Talking with five former LDS members who left to go to seminary
Influencer culture and LDS theology fit together surprisingly well.
Most LDS members are not from the United States. The church’s leadership and practices are another story.
The new year was rung in with the surprising news of a small militia occupying a federal building in the Malheur National Wildlife Refuge in Harney County, deep in rural Oregon. Armed protestors, calling themselves Citizens for Constitutional Freedom, have called on the U.S. government to reverse policies dealing with public lands that they consider unconstitutional. The group’s leader, Ammon Bundy, a confessing Mormon, said they would remain there until they “restore the land and resources to the people so people across the country can begin thriving again.”
In discussions of poverty’s ills and cures, it doesn’t take long for the subject of root causes to come up. Not everyone agrees what those root causes are, of course—or whose fault they are. But it’s often taken for granted that you can’t just tackle a presenting problem directly; you have to go for the root, whatever it is. This certainly isn’t always wrong, but it does have a way of obscuring simple, obvious solutions.
One cold afternoon in 1975 in a small rented bedroom in Antwerp, the young Mormon missionary Craig Harline (Elder Harline in Mormon parlance) had a faith crisis—though it is not quite right to call it that.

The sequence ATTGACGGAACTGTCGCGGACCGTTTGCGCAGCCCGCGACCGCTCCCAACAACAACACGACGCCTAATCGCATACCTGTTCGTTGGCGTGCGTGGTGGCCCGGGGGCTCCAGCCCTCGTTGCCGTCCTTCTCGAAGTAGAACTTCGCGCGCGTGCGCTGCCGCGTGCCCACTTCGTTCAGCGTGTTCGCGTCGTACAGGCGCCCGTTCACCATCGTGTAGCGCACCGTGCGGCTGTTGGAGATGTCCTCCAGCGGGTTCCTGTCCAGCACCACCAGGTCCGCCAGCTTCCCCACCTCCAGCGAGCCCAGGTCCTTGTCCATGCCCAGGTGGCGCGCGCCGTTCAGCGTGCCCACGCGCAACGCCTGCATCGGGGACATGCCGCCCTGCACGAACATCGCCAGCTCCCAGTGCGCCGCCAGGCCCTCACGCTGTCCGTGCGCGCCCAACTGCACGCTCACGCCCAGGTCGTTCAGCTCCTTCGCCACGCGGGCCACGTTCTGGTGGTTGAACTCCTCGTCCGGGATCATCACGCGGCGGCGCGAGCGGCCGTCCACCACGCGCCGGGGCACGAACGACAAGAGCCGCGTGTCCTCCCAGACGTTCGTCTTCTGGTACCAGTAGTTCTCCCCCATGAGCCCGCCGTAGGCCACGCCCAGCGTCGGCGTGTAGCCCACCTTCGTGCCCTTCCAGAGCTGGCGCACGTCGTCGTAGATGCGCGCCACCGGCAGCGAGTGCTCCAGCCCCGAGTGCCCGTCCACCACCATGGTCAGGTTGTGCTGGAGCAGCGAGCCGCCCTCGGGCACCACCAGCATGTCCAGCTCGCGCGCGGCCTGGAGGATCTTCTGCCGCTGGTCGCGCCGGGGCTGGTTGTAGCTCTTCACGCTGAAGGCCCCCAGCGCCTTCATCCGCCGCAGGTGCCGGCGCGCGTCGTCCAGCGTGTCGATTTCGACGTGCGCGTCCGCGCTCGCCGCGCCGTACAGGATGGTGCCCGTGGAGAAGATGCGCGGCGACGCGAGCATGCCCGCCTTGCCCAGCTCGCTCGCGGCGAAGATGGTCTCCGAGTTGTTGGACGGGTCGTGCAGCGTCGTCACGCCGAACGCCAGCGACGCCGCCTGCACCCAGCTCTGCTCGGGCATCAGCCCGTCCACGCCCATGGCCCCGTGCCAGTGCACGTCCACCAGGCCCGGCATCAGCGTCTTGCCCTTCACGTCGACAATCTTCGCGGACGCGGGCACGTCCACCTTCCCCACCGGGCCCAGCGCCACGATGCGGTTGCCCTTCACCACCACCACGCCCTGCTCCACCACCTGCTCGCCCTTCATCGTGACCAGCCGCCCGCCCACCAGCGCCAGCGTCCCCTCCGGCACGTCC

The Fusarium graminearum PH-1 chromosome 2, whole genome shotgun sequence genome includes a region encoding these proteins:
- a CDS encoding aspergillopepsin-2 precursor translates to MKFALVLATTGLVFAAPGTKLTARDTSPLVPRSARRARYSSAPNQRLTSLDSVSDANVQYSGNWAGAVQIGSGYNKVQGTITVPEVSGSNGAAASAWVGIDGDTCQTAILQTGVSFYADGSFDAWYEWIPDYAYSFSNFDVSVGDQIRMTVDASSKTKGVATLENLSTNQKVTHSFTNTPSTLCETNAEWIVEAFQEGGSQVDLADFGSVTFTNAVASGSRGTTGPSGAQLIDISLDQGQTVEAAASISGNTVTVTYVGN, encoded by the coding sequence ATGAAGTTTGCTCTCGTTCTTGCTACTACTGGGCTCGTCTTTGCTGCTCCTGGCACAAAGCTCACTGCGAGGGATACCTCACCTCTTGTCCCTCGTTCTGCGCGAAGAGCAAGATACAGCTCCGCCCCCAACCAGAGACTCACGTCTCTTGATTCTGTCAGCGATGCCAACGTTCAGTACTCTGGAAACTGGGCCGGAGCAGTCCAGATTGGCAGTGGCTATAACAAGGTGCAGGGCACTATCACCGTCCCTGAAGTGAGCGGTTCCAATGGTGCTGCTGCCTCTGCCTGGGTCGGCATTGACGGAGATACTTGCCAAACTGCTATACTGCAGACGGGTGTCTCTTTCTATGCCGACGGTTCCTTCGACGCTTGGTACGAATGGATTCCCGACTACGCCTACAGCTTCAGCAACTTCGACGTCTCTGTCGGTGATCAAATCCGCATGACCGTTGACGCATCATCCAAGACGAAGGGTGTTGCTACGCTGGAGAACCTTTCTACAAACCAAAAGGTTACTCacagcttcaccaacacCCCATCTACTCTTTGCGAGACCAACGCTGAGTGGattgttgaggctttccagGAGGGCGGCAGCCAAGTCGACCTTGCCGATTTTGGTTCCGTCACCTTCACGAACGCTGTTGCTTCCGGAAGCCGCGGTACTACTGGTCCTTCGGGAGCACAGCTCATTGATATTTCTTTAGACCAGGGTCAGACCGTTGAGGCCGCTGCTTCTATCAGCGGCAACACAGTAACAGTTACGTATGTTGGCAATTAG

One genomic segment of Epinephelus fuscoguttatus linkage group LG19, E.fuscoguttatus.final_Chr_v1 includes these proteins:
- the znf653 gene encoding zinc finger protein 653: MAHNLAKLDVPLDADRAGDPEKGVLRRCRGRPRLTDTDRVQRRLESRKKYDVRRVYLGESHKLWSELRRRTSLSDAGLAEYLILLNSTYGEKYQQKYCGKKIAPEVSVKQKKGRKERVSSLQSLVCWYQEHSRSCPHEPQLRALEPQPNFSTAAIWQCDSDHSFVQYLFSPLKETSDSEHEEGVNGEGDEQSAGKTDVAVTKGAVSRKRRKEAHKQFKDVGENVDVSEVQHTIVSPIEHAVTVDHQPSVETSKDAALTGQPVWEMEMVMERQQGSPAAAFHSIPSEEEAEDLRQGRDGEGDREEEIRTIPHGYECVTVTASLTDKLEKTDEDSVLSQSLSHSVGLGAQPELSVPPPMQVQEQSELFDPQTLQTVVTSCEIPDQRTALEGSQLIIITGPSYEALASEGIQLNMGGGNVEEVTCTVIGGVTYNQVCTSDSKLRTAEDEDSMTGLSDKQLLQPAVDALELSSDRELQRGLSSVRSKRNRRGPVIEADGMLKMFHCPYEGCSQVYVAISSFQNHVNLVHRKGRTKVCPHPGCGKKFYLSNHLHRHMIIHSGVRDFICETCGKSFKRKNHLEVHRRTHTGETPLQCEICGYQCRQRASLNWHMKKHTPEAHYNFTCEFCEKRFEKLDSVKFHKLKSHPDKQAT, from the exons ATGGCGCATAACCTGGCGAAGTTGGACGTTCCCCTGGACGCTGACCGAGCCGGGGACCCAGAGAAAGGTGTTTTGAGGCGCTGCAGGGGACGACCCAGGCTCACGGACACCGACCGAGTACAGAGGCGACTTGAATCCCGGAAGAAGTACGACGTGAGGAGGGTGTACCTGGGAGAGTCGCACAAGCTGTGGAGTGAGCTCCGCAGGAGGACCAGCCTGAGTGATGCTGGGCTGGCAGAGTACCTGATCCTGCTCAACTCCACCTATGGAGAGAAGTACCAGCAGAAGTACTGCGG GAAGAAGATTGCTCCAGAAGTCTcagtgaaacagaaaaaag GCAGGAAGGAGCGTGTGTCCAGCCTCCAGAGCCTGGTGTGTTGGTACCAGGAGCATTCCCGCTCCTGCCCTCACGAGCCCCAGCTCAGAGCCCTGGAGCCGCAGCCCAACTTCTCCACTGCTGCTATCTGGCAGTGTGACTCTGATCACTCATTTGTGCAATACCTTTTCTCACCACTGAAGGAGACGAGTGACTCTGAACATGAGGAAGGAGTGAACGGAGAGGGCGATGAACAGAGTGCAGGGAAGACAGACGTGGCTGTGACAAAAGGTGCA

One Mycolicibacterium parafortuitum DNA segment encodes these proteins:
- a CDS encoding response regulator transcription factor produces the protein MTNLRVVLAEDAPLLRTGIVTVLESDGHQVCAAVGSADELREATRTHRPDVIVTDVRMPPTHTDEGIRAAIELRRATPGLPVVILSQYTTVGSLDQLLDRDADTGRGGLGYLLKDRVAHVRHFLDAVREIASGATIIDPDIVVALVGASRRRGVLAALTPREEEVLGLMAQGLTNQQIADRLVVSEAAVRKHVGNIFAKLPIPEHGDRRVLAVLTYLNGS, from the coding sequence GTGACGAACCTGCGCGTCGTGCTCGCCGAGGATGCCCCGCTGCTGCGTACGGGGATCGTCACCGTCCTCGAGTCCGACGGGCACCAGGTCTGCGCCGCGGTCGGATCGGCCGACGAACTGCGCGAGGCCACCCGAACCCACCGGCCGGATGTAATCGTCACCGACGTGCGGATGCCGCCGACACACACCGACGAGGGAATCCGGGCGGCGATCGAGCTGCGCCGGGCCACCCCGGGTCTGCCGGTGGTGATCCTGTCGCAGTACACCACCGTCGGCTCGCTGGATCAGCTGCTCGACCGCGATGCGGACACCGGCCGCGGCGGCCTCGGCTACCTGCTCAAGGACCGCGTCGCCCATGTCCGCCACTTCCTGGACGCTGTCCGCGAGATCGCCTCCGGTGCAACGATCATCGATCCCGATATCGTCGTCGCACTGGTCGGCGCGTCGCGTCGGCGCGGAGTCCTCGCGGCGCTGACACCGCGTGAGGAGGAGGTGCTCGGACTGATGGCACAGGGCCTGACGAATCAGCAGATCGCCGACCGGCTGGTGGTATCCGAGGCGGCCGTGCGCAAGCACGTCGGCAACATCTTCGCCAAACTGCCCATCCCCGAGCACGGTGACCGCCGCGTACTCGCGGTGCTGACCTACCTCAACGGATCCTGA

Jane Elizabeth Manning James, a black Mormon pioneer, was known to some Latter-day Saints historians in the latter part of the 20th century but was hardly a household name. Linda King Newell and Valerie Tippets Avery wrote the first well-researched article about Jane in LDS Church publication The Ensign. Subsequent Mormon authors focused on the early years of Jane’s life, particularly on founder Joseph Smith accepting her and her family into his home.
The musical The Book of Mormon portrays two naïve Mormon missionaries in Uganda proclaiming that “in 1978, God changed his mind about black people.” The joke isn’t mere whimsy; the LDS Church is widely perceived as racist. The irony is that had the church followed its initial trajectory, by now it likely would have become the most racially integrated and progressive church in America.
Twilight and Big Love explore something most romantic dramas have forgotten: the pleasures of moral struggle for the sake of spiritual growth.
When people who don’t know a lot about American Christianity hear that I am Mennonite, they sometimes ask if it’s the same as being Mormon. No, I say, and add a stock reply: other than starting with the same letter of the alphabet and being inscrutable to outsiders, the groups are quite different. After reading Joanna Brooks’s memoir The Book of Mormon Girl, I will no longer answer with such alacrity.
The great newish online journal Religion & Politics alerted me to the fact that today is the anniversary of JFK's speech to the Houston ministers.
Romney's faith, like Obama's, is distinctly American yet often misunderstood. And campaigns are rarely an occasion to increase understanding.
The LDS canon's four books carry equal weight of authority. All are read as historical witnesses to God's promise of salvation.
It has become fashionable to narrate the lives of books. Paul Gutjahr offers a brief and readable account of the Book of Mormon's history.
The 19th-century Mormon kingdom emphasized the common good. Later came a shift toward personal morality as the mark of saintliness.